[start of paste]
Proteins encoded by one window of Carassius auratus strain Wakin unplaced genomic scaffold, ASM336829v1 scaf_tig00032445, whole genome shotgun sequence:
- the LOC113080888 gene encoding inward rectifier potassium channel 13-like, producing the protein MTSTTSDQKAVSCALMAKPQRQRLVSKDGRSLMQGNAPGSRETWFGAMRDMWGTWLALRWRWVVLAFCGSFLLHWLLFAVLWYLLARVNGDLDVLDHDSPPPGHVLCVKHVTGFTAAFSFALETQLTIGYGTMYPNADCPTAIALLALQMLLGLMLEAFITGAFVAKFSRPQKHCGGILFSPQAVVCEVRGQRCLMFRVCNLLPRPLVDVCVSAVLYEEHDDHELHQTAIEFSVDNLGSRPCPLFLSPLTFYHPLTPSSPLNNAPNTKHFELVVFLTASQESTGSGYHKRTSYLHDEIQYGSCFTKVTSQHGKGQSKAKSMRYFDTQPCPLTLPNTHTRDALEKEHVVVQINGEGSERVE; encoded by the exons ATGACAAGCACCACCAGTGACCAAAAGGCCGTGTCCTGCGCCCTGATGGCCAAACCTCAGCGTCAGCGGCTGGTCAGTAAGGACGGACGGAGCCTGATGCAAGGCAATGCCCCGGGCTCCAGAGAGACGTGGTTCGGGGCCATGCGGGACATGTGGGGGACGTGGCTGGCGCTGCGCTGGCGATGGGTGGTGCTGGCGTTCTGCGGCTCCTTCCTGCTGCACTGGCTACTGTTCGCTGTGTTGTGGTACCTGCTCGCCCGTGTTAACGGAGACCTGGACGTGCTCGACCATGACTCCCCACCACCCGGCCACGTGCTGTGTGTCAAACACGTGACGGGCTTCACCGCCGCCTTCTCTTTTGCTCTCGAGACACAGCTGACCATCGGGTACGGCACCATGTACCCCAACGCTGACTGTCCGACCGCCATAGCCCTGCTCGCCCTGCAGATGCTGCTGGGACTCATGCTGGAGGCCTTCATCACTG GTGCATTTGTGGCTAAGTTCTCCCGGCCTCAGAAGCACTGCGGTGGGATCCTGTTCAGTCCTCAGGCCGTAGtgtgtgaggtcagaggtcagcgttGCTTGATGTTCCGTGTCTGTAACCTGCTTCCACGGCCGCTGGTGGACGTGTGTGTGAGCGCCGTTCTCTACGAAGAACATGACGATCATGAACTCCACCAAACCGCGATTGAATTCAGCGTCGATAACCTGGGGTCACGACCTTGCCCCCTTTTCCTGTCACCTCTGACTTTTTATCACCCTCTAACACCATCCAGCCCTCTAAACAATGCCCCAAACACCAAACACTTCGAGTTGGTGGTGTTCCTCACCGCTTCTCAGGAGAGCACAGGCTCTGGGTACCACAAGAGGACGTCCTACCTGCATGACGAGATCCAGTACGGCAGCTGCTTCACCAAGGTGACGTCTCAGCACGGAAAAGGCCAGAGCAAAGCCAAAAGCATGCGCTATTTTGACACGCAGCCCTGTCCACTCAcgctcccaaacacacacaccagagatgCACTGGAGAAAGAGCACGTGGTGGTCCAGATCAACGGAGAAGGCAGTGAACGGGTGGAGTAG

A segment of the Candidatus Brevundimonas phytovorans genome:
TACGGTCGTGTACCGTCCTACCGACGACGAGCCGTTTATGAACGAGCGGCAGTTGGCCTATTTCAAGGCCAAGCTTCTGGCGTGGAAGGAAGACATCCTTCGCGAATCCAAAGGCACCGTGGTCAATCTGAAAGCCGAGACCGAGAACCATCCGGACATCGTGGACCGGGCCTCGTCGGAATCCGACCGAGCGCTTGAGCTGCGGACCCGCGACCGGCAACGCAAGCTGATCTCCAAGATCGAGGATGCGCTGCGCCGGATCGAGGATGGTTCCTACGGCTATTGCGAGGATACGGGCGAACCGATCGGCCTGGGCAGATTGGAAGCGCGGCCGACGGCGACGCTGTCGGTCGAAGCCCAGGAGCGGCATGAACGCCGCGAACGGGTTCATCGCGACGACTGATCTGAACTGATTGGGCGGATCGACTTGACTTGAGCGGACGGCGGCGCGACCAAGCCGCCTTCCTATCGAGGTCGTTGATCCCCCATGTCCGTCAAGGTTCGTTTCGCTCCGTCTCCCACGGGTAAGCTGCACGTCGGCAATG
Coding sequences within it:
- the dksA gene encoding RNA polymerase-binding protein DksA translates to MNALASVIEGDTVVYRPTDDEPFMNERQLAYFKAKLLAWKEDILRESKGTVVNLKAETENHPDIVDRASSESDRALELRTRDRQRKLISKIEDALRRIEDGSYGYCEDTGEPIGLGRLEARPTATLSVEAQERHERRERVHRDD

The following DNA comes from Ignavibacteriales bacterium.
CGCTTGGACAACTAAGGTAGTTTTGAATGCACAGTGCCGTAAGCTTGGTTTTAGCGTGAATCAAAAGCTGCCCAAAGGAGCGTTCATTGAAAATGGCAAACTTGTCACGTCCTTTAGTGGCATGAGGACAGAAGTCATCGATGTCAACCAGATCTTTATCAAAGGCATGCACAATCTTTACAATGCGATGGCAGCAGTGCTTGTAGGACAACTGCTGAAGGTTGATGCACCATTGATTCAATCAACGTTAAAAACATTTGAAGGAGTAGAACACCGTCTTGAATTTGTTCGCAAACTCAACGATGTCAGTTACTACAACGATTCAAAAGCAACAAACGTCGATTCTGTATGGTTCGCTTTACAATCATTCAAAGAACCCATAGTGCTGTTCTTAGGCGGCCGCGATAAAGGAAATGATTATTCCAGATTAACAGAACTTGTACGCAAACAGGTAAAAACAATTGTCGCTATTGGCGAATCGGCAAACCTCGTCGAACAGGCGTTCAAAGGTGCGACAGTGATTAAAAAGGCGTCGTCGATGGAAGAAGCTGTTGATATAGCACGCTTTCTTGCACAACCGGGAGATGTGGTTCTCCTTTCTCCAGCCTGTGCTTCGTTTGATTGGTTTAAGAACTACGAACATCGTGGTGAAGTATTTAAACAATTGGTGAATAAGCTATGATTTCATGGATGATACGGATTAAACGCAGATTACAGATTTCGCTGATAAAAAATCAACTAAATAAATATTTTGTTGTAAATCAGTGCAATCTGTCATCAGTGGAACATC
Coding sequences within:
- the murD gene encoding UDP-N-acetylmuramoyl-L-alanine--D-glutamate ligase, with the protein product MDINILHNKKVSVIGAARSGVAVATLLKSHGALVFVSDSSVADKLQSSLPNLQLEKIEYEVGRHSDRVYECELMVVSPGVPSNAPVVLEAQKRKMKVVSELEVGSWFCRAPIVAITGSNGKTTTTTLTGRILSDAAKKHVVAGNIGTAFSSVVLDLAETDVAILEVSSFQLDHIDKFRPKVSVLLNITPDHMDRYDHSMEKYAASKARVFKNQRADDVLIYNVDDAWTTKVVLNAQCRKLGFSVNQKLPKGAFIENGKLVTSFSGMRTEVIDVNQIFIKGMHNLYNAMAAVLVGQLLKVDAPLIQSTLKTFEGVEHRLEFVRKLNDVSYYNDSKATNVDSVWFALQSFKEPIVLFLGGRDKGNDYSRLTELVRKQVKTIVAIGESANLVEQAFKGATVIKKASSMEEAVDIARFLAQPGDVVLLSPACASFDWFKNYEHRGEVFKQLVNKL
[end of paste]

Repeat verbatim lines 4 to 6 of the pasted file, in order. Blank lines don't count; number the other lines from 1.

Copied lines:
TACGGTCGTGTACCGTCCTACCGACGACGAGCCGTTTATGAACGAGCGGCAGTTGGCCTATTTCAAGGCCAAGCTTCTGGCGTGGAAGGAAGACATCCTTCGCGAATCCAAAGGCACCGTGGTCAATCTGAAAGCCGAGACCGAGAACCATCCGGACATCGTGGACCGGGCCTCGTCGGAATCCGACCGAGCGCTTGAGCTGCGGACCCGCGACCGGCAACGCAAGCTGATCTCCAAGATCGAGGATGCGCTGCGCCGGATCGAGGATGGTTCCTACGGCTATTGCGAGGATACGGGCGAACCGATCGGCCTGGGCAGATTGGAAGCGCGGCCGACGGCGACGCTGTCGGTCGAAGCCCAGGAGCGGCATGAACGCCGCGAACGGGTTCATCGCGACGACTGATCTGAACTGATTGGGCGGATCGACTTGACTTGAGCGGACGGCGGCGCGACCAAGCCGCCTTCCTATCGAGGTCGTTGATCCCCCATGTCCGTCAAGGTTCGTTTCGCTCCGTCTCCCACGGGTAAGCTGCACGTCGGCAATG
Coding sequences within it:
- the dksA gene encoding RNA polymerase-binding protein DksA translates to MNALASVIEGDTVVYRPTDDEPFMNERQLAYFKAKLLAWKEDILRESKGTVVNLKAETENHPDIVDRASSESDRALELRTRDRQRKLISKIEDALRRIEDGSYGYCEDTGEPIGLGRLEARPTATLSVEAQERHERRERVHRDD